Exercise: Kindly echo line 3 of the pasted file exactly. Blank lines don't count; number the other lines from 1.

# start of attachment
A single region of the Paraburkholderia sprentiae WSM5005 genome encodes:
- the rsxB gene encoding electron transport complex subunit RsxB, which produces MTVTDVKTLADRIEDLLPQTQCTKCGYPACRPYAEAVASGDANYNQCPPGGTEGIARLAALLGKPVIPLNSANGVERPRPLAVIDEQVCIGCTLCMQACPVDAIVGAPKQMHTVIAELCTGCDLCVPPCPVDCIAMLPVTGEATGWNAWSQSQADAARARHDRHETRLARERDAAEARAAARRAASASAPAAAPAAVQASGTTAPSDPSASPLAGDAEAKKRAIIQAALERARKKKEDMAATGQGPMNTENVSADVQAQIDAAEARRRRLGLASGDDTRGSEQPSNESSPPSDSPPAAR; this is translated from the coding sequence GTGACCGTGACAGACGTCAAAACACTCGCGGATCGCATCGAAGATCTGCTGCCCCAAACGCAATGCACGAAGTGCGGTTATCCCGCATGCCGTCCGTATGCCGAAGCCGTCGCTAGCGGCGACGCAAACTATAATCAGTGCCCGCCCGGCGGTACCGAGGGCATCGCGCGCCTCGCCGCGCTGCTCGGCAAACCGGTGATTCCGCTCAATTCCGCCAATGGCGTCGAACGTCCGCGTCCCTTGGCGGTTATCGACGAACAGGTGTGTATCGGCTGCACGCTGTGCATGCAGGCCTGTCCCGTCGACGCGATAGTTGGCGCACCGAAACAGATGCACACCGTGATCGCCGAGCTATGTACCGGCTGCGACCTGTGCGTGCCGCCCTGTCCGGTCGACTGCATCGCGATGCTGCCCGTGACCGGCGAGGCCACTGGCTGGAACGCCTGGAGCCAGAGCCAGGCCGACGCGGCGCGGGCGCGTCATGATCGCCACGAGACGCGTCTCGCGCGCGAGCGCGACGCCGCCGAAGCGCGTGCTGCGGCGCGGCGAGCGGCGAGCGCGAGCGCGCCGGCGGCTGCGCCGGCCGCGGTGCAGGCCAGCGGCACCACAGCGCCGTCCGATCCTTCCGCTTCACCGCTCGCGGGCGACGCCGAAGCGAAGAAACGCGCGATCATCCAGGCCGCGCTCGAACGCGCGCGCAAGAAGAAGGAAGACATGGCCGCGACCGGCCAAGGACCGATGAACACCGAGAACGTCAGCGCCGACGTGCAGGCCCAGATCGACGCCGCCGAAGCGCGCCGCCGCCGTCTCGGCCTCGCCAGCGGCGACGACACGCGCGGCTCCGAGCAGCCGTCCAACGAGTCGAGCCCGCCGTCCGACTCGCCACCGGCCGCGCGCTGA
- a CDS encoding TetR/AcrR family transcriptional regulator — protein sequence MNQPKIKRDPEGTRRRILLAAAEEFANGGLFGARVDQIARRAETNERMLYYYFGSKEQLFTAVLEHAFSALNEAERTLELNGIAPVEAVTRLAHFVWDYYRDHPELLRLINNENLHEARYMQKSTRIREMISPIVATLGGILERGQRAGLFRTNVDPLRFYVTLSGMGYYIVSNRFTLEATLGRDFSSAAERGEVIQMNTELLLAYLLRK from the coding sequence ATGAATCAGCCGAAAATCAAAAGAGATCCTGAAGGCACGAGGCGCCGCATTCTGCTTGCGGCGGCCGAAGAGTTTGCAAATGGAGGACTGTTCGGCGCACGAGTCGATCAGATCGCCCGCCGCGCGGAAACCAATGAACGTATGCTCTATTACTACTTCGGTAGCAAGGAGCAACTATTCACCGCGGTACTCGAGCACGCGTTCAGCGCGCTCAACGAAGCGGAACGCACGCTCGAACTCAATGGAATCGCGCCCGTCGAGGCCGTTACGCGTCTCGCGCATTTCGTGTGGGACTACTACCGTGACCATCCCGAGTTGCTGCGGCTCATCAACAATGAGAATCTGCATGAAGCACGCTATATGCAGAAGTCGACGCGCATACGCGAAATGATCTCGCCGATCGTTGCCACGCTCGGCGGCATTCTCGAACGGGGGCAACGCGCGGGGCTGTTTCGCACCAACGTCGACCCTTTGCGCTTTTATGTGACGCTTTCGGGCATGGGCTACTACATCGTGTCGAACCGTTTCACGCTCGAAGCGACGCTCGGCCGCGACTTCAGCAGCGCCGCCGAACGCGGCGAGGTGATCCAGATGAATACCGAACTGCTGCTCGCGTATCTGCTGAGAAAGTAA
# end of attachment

- a CDS encoding TetR/AcrR family transcriptional regulator — protein sequence MNQPKIKRDPEGTRRRILLAAAEEFANGGLFGARVDQIARRAETNERMLYYYFGSKEQLFTAVLEHAFSALNEAERTLELNGIAPVEAVTRLAHFVWDYYRDHPELLRLINNENLHEARYMQKSTRIREMISPIVATLGGILERGQRAGLFRTNVDPLRFYVTLSGMGYYIVSNRFTLEATLGRDFSSAAERGEVIQMNTELLLAYLLRK from the coding sequence ATGAATCAGCCGAAAATCAAAAGAGATCCTGAAGGCACGAGGCGCCGCATTCTGCTTGCGGCGGCCGAAGAGTTTGCAAATGGAGGACTGTTCGGCGCACGAGTCGATCAGATCGCCCGCCGCGCGGAAACCAATGAACGTATGCTCTATTACTACTTCGGTAGCAAGGAGCAACTATTCACCGCGGTACTCGAGCACGCGTTCAGCGCGCTCAACGAAGCGGAACGCACGCTCGAACTCAATGGAATCGCGCCCGTCGAGGCCGTTACGCGTCTCGCGCATTTCGTGTGGGACTACTACCGTGACCATCCCGAGTTGCTGCGGCTCATCAACAATGAGAATCTGCATGAAGCACGCTATATGCAGAAGTCGACGCGCATACGCGAAATGATCTCGCCGATCGTTGCCACGCTCGGCGGCATTCTCGAACGGGGGCAACGCGCGGGGCTGTTTCGCACCAACGTCGACCCTTTGCGCTTTTATGTGACGCTTTCGGGCATGGGCTACTACATCGTGTCGAACCGTTTCACGCTCGAAGCGACGCTCGGCCGCGACTTCAGCAGCGCCGCCGAACGCGGCGAGGTGATCCAGATGAATACCGAACTGCTGCTCGCGTATCTGCTGAGAAAGTAA